Throughout our trip, the question of whether we'd ever come back came up a lot, understandably. After living there a year, there's not much pressing reason for us to go back, and our next trip(s) to Europe are likely to take us to Paris and Rome, though I'd also like to spend some time on the British Isles outside of London. And then there's Tokyo and Vietnam to visit as well. It's odd to think that I probably won't go back to Denmark for quite some time, conceivably for years or perhaps never, as my relationship with Denmark and the Danes has been a defining factor in my life, particularly up through college. I'm not really sure how I feel about it all right now; some sort of mixture of lingering anger over our difficulties there and melancholy at such a clearly ended chapter leavened with a readiness to move on and vigorous anticipation for my future in Seattle with Sara.

Saturday, November 18, 2006

Live and Direct from Copenhagen

We made it to Copenhagen. The flight over was uneventful and went pretty quickly, though we did witness a near mutiny by German tourists in the security line at Heathrow when an airport agent was seen to be encouraging "queue jumping." The first night in Copenhagen, we were charmed by the city all over again. The weather has been really pleasant, much better than Seattle lately and even warmish at times. Another reason to be thankful for that hole in the ozone layer. Since then, our days have been a mixture of packing and moving logistics in the day and seeing friends and saying our goodbyes at night. So far, no unpleasant encounters at my old work place, though I've also kept a low profile and there's always next week to come.

Jet lag has us pretty screwed up right now, dozing off at odd hours and not really able to sleep until about 6am, just in time for the sun to come up. I spent the small hours of last night mentally composing the ultimate kiss-off letter to my former departmental chair, though in the light of day it seemed like less of a great idea to actually write and send it.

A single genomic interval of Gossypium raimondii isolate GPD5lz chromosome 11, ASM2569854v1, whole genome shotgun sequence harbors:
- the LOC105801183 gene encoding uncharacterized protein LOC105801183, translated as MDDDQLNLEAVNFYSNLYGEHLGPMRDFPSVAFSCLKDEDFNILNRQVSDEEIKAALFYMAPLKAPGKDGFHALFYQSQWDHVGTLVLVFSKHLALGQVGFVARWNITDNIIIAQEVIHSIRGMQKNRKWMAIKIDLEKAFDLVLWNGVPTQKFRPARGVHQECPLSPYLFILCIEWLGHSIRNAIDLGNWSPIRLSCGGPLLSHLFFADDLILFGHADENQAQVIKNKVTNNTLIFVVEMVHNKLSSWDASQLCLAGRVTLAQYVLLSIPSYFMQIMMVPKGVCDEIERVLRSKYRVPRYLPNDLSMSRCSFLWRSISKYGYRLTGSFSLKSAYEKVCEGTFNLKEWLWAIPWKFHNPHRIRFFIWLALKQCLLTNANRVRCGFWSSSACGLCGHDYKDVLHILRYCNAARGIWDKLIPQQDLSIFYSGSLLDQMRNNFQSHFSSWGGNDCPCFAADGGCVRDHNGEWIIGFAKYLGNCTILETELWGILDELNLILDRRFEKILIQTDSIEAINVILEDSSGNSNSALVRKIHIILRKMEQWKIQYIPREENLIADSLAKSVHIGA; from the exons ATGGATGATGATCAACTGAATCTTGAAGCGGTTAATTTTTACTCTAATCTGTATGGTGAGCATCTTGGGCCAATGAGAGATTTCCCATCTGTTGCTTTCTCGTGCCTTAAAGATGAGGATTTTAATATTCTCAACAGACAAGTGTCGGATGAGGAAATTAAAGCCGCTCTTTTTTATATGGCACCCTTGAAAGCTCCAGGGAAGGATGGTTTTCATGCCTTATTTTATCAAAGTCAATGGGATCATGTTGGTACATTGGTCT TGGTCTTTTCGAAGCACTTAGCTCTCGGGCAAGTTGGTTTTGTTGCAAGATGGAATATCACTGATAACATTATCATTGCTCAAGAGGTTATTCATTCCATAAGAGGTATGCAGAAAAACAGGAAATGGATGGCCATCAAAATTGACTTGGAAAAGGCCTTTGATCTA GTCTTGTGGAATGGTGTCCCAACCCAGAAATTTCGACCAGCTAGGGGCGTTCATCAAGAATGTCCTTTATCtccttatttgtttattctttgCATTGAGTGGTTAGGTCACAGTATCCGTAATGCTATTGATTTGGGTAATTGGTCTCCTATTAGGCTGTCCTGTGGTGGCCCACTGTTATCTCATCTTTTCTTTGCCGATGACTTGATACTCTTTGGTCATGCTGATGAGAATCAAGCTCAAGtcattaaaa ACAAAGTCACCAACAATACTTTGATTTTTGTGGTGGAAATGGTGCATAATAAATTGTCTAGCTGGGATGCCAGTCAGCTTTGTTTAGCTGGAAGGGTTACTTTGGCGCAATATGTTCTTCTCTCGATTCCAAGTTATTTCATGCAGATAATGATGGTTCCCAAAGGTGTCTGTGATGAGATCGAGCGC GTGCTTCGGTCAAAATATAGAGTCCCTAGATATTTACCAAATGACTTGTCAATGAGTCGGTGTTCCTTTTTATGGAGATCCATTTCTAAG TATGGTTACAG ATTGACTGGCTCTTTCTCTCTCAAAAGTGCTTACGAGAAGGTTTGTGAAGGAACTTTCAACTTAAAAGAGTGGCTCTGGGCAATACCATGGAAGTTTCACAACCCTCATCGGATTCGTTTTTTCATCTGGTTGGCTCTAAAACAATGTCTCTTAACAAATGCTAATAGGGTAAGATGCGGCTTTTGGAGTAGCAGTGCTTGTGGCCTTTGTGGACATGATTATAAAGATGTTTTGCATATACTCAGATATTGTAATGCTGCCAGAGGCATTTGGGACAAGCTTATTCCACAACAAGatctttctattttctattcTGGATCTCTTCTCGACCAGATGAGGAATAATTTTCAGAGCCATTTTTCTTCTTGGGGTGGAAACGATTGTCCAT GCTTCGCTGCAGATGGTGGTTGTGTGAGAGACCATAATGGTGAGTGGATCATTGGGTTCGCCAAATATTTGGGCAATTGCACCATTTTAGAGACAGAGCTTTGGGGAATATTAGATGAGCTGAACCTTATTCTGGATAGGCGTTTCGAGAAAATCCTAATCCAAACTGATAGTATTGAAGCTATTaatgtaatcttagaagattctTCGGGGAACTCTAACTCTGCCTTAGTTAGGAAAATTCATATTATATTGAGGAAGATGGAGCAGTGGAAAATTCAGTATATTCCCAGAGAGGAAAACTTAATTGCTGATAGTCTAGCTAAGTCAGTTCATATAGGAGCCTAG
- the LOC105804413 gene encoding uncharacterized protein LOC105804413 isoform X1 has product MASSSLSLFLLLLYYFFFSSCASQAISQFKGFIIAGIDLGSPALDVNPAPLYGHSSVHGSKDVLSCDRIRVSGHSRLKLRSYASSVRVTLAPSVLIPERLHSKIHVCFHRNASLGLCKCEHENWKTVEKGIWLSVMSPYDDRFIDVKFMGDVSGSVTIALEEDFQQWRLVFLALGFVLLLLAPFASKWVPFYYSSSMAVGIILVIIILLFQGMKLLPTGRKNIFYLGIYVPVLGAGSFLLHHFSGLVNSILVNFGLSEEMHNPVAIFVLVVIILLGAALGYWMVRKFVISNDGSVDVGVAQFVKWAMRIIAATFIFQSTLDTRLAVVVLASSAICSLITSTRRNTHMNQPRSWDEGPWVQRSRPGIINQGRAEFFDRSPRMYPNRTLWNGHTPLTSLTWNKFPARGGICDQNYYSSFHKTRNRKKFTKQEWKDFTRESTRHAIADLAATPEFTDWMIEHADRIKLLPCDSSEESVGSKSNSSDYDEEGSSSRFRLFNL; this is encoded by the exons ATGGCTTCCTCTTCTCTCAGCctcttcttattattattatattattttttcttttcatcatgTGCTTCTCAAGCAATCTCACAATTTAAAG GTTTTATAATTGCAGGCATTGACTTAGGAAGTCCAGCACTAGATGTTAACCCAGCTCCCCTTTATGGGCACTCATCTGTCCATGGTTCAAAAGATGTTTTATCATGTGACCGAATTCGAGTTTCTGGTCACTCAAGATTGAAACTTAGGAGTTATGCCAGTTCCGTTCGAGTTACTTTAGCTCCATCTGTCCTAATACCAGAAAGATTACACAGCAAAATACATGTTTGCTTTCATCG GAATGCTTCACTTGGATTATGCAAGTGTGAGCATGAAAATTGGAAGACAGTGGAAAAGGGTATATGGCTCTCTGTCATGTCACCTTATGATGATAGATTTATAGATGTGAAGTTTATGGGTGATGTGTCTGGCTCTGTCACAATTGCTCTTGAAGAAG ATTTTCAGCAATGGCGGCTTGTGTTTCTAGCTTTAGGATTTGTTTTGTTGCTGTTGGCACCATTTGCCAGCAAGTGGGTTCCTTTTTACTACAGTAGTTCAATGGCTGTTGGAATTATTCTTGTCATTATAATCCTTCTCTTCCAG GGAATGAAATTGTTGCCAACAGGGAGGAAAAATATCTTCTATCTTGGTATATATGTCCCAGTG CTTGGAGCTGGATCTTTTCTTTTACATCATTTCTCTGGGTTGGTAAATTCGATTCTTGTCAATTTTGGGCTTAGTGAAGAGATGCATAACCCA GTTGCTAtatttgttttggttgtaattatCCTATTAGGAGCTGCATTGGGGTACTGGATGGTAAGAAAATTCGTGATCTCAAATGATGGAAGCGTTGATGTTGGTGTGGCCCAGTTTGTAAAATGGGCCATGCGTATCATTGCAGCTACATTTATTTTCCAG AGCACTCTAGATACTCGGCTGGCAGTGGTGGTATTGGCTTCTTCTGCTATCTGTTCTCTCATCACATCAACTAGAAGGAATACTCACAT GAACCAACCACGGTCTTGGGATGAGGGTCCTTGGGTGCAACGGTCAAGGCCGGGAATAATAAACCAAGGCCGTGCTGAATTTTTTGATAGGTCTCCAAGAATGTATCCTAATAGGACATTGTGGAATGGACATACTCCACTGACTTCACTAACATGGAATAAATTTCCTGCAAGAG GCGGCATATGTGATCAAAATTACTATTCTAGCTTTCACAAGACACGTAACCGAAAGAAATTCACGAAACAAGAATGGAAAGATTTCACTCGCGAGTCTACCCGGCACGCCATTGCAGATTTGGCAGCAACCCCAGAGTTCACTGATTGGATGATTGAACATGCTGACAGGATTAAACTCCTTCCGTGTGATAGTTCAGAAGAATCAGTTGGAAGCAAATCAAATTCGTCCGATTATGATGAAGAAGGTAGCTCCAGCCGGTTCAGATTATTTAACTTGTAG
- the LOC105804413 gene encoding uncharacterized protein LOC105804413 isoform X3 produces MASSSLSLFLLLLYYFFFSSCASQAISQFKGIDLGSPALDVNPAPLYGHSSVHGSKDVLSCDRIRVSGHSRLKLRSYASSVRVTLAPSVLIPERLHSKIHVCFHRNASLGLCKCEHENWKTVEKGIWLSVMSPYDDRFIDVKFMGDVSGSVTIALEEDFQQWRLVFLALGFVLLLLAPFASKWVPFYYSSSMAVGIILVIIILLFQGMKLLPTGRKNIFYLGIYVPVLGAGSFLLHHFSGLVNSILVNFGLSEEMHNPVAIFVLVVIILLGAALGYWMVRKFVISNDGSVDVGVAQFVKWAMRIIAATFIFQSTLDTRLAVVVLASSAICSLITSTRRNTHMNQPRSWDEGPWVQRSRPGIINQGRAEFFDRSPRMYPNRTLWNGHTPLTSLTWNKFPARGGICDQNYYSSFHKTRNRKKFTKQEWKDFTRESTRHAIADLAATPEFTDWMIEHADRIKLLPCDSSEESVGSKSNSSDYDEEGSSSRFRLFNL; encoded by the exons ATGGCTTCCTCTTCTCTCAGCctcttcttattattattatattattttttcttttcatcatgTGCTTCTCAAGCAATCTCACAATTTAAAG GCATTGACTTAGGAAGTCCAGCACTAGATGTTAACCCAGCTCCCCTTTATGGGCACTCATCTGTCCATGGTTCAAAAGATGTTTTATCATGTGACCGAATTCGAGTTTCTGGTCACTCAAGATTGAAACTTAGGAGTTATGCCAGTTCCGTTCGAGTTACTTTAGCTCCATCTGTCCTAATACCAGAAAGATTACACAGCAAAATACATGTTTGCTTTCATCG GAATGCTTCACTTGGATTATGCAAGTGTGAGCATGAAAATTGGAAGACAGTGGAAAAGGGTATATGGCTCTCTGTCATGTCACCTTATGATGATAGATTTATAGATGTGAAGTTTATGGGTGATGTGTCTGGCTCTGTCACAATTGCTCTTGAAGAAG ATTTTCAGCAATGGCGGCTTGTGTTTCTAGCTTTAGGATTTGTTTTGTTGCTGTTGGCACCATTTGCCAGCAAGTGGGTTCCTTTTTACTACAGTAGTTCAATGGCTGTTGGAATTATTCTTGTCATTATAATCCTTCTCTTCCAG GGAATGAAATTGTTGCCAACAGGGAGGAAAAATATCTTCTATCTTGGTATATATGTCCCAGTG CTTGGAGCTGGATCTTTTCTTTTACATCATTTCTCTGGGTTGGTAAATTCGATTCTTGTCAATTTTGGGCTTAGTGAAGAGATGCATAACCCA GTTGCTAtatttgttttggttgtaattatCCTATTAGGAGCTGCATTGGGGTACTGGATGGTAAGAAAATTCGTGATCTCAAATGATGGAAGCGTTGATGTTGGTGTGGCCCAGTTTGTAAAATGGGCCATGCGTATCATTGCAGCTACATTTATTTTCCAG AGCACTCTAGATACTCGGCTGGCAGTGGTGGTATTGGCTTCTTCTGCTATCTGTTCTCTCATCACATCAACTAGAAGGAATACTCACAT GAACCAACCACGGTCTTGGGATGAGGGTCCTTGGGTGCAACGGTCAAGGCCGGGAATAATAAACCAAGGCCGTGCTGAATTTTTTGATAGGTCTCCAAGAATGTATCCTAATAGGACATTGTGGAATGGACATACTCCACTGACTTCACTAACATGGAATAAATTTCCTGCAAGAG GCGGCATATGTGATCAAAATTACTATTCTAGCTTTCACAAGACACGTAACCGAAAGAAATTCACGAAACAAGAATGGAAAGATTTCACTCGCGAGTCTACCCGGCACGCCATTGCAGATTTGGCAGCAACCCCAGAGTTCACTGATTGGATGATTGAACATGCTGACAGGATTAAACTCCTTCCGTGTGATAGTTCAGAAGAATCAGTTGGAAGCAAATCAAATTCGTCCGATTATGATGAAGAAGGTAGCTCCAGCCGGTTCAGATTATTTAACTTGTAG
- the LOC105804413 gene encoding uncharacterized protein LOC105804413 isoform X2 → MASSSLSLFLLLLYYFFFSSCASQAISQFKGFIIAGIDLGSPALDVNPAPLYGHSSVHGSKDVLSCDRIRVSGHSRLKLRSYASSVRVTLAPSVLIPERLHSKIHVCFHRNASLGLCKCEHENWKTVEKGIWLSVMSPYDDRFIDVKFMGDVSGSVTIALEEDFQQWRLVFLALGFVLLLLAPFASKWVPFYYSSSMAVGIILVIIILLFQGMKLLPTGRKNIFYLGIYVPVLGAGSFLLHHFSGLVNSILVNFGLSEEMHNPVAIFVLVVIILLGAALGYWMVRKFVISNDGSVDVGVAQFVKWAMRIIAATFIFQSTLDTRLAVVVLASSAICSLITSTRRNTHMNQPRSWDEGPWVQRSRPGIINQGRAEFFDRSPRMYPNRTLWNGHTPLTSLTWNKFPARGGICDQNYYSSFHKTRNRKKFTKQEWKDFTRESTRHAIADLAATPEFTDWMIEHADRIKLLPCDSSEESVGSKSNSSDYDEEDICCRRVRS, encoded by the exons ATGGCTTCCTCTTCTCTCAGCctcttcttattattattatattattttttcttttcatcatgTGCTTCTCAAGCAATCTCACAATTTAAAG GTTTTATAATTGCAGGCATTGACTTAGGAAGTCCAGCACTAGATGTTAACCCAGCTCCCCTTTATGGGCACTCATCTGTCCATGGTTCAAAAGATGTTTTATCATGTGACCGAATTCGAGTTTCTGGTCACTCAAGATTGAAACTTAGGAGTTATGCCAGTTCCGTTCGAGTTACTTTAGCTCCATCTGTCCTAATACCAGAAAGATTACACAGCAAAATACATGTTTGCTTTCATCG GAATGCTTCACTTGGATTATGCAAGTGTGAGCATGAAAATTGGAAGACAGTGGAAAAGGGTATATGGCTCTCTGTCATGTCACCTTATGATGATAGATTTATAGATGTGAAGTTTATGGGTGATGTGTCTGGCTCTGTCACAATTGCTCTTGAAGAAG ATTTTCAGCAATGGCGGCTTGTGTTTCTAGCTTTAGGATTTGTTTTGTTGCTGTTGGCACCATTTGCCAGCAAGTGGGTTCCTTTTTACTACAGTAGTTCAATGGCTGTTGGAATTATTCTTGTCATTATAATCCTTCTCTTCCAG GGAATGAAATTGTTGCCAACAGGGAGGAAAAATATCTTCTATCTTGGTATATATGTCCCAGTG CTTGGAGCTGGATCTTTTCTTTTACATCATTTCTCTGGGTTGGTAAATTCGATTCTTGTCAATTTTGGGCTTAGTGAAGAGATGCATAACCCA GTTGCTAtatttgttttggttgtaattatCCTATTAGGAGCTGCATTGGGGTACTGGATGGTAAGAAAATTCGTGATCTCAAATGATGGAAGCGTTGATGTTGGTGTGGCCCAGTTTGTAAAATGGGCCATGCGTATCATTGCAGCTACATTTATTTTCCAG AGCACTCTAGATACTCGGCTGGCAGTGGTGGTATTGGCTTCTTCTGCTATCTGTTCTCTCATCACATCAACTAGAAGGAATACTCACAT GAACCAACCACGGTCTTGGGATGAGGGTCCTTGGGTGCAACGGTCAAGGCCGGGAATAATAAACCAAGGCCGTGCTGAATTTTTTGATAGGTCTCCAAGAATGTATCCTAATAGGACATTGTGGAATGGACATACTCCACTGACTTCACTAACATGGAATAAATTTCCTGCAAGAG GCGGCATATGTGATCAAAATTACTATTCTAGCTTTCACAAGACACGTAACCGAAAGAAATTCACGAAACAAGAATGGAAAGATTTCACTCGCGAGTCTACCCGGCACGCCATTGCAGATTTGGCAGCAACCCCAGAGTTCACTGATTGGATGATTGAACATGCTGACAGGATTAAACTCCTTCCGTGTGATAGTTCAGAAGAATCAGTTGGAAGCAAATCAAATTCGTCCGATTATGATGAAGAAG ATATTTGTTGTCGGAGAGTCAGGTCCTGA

Monday, November 13, 2006

Off to Copenhagen

Sara and I leave for Copenhagen tomorrow. We'll be there for nine days, tying up loose ends and arranging for our belongings to be shipped back to the States. I anticipate it will be a little weird, occupying so much of our time saying goodbye to friends and colleagues, though I guess given the last three years' many changes, it should be something we're used to. On the other hand, it will be nice to be able to enjoy the city without worrying about things like jobs and settling in. We might even be able to afford enjoying ourselves a bit.

Wednesday, November 08, 2006

Tee-hee-hee

I'm as giddy as a school-girl.

Saturday, October 21, 2006

First week at work

This was my first week at the new job, and so far, I love it. Granted, there have been some reentry turbulence as I struggle to readjust to a regular, 40+ hour work schedule. For some reason, taking a nap every three hours during the day is totally frowned upon at my new place of employment, and evidently they expect me to show results in exchange for salary, which is a radical concept at my former job. But on the plus side, the people are really cool, the project is super badass awesome, and I think I can do the job right for them. I've heard an earful about the guy who was doing this job before me, or rather, not doing it, as the story goes. So while for my new coworkers, the bar isn't set too high, for myself, I really want to do a great job for them and prove myself worthy of their trust in hiring me.